By: Lucy Nesbitt
The Four Seasons Centre for the Performing Arts is always a spectacular sight to see on opera nights and it didn’t disappoint on the evening of January 31st as people funneled in to experience Richard Strauss’ psychologically charged, musically riveting Elektra.
The opera opened with a disclaimer that due to illness one of the cast would be replaced by their understudy. Little did we know that this incredibly human circumstance was only the beginning of a the very human experience that would come to follow in the opera itself.
The staging was immediately captivating; a slanted stage decorated with bleak 70s gothic horror-like colours with a perpetually burning pile of chairs set off to one side created the scene for Christine Goerke in the title role. She stayed visible on the stage for essentially the entire opera. The overbearing darkness of the opera was enhanced by this unstable stage and the ability for the audience to see the character’s shadows, which often reflected the heavy atmosphere if not directly referenced by what was being sung. The audience was immediately pulled into the emotion of the plot from the moment Goerke began singing. Her voice was resonant and striking through a massive range which she was required to use with extreme dexterity during the entire opera. She was able to bring absolute clarity to her character despite any technical challenges Strauss’ writing may have posed and dominated the stage for the entire duration of the one act opera.
The plot follows Elektra as she waits for her estranged brother to come and kill their murderous mother and her lover in revenge for killing their father. She is beside herself with grief for the duration of the opera, coping with the loss of her father, the strain between her and her mother due to the murder, and with her sister who prefers to dream of marrying and having children, living what she calls “a woman’s fate”. Through Strauss’ music, the audience was able to grasp an honest interpretation of the complexities involved in both grief and the strained relationships that can occur between these women. Elektra’s earnestness and desperate nature became a window for the other women in the story to perceive themselves through. For example, Goerke would often be singing with one of the other women and would gradually disappear behind a structure onstage as her counterpart would continue on, divulging their deepest desires in a frank and honest manner to the audience. Due to this honesty, concepts such as women’s sexuality and relationships between women could be expressed and treated without it the women having to be seen through a male oriented lens.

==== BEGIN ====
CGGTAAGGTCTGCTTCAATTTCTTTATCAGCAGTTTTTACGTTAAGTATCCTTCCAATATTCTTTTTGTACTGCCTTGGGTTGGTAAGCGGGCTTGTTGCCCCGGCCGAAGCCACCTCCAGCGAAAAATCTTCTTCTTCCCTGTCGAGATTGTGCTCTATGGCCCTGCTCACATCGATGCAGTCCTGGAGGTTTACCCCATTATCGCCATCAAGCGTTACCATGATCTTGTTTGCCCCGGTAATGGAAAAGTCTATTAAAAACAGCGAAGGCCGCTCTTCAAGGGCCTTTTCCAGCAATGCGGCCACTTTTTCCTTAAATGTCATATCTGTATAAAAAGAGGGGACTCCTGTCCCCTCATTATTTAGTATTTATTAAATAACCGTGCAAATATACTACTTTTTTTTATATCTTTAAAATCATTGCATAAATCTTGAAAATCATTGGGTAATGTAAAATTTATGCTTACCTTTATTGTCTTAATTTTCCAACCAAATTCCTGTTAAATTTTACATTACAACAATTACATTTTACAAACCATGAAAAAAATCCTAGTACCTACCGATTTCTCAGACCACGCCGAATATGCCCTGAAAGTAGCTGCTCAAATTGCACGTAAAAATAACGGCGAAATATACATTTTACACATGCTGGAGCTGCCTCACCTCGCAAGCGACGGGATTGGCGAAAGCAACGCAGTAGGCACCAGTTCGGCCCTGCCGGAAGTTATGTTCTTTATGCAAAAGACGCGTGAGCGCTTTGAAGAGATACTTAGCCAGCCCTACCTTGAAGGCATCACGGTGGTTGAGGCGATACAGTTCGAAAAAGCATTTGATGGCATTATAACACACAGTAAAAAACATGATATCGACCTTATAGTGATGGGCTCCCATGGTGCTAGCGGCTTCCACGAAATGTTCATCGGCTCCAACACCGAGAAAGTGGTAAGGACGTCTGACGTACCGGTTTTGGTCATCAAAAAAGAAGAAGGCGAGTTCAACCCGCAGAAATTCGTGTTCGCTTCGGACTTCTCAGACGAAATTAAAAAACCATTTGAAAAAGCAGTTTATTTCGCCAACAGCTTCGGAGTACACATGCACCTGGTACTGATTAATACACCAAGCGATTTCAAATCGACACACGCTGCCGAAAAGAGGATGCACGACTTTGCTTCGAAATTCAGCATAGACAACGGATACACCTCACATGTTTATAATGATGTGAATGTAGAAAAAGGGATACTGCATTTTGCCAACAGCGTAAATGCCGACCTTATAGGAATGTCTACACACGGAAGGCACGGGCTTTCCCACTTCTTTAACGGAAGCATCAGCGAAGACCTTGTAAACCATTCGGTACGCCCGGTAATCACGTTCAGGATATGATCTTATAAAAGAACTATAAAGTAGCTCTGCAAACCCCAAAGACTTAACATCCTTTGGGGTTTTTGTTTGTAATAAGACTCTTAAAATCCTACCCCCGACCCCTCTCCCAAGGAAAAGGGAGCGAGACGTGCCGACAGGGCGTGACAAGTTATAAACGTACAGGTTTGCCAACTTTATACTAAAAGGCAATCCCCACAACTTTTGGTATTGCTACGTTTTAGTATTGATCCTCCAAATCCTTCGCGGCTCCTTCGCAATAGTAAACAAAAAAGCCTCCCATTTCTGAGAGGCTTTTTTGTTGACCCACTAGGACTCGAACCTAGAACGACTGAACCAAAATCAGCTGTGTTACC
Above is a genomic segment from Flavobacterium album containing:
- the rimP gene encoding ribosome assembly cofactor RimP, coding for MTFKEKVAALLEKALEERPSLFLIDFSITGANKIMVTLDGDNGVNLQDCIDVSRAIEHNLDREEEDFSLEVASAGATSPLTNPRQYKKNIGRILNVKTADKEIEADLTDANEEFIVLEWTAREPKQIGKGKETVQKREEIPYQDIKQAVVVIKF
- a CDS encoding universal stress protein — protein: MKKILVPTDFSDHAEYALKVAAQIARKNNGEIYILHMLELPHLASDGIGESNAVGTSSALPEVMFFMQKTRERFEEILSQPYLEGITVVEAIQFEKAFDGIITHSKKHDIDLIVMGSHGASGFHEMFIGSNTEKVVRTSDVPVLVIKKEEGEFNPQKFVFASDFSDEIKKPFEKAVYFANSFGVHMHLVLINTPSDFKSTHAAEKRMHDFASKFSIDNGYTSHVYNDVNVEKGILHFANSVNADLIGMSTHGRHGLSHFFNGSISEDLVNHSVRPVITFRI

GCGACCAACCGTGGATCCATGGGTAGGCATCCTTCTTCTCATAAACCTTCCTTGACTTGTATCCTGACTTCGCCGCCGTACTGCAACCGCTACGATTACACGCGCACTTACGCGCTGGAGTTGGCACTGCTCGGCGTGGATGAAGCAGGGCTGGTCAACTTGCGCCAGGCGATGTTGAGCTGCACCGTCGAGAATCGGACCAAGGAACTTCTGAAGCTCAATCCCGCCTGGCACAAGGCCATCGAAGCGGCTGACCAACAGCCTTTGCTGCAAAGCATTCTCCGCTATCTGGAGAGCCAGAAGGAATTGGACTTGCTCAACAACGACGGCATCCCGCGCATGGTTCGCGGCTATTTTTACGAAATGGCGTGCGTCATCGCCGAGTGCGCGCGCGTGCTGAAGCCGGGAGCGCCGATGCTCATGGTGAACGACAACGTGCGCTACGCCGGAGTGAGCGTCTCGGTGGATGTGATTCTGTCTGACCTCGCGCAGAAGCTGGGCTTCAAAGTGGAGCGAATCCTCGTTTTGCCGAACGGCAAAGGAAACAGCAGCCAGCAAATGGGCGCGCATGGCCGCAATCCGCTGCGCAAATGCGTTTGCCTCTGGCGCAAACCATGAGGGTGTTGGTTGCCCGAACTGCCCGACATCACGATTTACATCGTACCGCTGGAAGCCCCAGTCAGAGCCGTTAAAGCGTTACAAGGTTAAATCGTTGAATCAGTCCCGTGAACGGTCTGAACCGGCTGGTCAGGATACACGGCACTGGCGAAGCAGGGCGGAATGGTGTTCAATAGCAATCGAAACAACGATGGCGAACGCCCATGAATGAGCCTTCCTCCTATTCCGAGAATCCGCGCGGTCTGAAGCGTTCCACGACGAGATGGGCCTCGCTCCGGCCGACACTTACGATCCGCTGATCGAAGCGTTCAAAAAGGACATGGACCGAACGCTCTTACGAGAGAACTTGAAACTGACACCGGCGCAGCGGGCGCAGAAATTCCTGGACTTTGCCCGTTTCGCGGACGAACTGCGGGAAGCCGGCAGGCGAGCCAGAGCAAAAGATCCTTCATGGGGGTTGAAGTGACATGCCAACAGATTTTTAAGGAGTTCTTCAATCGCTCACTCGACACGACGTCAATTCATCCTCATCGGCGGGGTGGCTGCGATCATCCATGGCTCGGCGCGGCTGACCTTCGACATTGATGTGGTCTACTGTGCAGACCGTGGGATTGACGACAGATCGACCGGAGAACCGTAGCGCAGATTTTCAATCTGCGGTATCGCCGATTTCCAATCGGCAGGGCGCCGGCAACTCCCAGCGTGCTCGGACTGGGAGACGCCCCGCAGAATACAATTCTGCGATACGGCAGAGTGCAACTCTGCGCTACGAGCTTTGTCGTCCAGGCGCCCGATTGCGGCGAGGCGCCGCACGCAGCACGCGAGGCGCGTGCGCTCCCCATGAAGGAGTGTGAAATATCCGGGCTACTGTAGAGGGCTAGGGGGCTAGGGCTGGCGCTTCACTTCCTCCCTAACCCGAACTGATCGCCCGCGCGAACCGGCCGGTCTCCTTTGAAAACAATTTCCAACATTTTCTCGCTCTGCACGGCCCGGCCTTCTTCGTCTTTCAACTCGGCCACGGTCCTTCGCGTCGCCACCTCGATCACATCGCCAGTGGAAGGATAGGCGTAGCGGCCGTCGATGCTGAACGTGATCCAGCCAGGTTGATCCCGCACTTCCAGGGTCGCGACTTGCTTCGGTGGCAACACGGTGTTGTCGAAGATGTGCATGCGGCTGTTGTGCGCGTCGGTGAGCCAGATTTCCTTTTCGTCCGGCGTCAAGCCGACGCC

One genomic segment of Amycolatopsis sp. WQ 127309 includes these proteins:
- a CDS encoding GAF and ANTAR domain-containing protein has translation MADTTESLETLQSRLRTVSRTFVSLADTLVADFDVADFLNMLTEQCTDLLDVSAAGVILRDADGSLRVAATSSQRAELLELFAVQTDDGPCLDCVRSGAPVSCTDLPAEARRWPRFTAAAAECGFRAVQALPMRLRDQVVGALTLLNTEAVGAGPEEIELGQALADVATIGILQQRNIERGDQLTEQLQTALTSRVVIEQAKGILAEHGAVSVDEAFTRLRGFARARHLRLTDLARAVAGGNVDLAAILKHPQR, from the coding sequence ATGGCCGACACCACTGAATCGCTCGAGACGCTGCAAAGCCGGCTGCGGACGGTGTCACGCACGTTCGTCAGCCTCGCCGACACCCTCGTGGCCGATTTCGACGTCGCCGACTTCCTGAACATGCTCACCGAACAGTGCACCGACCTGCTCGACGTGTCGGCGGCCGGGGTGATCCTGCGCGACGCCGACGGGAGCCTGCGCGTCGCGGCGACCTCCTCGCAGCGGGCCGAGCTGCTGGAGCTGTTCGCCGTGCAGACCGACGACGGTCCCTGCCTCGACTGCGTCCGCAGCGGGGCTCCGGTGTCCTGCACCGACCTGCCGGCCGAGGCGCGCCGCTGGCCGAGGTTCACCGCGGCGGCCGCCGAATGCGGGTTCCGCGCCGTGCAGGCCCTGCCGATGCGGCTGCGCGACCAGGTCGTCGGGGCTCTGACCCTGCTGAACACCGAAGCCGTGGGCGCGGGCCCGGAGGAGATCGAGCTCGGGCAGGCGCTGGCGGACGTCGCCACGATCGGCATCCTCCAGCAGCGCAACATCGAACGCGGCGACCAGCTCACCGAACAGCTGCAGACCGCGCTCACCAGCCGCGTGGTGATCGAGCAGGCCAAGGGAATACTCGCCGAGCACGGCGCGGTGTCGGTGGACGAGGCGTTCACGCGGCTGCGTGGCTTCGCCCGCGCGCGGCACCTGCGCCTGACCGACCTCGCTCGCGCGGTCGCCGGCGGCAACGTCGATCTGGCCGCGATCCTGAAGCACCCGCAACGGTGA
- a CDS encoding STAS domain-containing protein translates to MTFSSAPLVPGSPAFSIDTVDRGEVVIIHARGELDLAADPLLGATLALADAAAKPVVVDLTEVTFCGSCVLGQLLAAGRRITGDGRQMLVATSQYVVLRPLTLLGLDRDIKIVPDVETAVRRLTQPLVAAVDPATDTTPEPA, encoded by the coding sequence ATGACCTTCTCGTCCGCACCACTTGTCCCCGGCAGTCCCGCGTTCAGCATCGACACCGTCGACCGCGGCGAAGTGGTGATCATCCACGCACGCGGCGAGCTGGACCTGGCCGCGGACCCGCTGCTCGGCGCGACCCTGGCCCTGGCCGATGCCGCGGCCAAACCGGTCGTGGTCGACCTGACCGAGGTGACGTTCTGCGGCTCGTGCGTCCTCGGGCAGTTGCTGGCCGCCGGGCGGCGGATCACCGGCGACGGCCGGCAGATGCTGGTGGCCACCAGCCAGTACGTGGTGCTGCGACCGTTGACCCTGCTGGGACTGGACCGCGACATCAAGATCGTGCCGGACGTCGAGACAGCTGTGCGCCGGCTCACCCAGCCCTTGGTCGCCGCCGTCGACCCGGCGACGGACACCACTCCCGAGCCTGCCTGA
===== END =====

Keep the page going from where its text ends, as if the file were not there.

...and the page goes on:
The music itself was perfectly suited to this plot. One of the aspects that made Elektra so effective was Strauss’ chameleonic composition style. His origins were in conservative, Romantic style music, which we heard in this opera when more traditional emotions and feelings were being expressed, particularly by Erin Wall’s character, Chrysothemis as she relates to Elektra her desire for a strictly traditional lifestyle. This same musical style returned as Elektra tries to coerce Chrysothemis into killing their mother and her lover. The use of this style in a mocking way shows Strauss’ progress through his career towards the more modern style that the rest of this opera used. Strauss’ score often pushed the boundaries of conventional tonality and frequently mimicked the words being sung.
He also orchestrates the score extremely well, using instruments which better capture a mood with their timbre. A term coined by Richard Wagner is the leitmotif (which Strauss borrowed), refers to a musical theme that is applied to a character or concept. He had a leitmotif for the murdered father, Agamemnon, which was introduced by horns in the low range, as well as the English Horn. The theme returned in various different formats throughout the opera, in different instrumentation, which allowed for the audience to perceive the shifts in feeling towards a certain concept, something which strongly characterizes how people deal with grief. The orchestra itself was massive, with over 100 musicians, which allowed for a very typical density that Strauss employs very well in most of his later tone poems and operas. This creates a massive emotional colour pallet with the sound, stimulating goosebumps on several occasions.
Overall, it was a strong and well-delivered performance. Goerke’s persona and voice overshadowed the others onstage with her at times, however it did feel that everyone brought passion to the stage. The mix of extremely talented vocalists and instrumentalists, Strauss’ writing, the staging and the plot itself is absolutely worth catching before the run is over at the end of February 2019.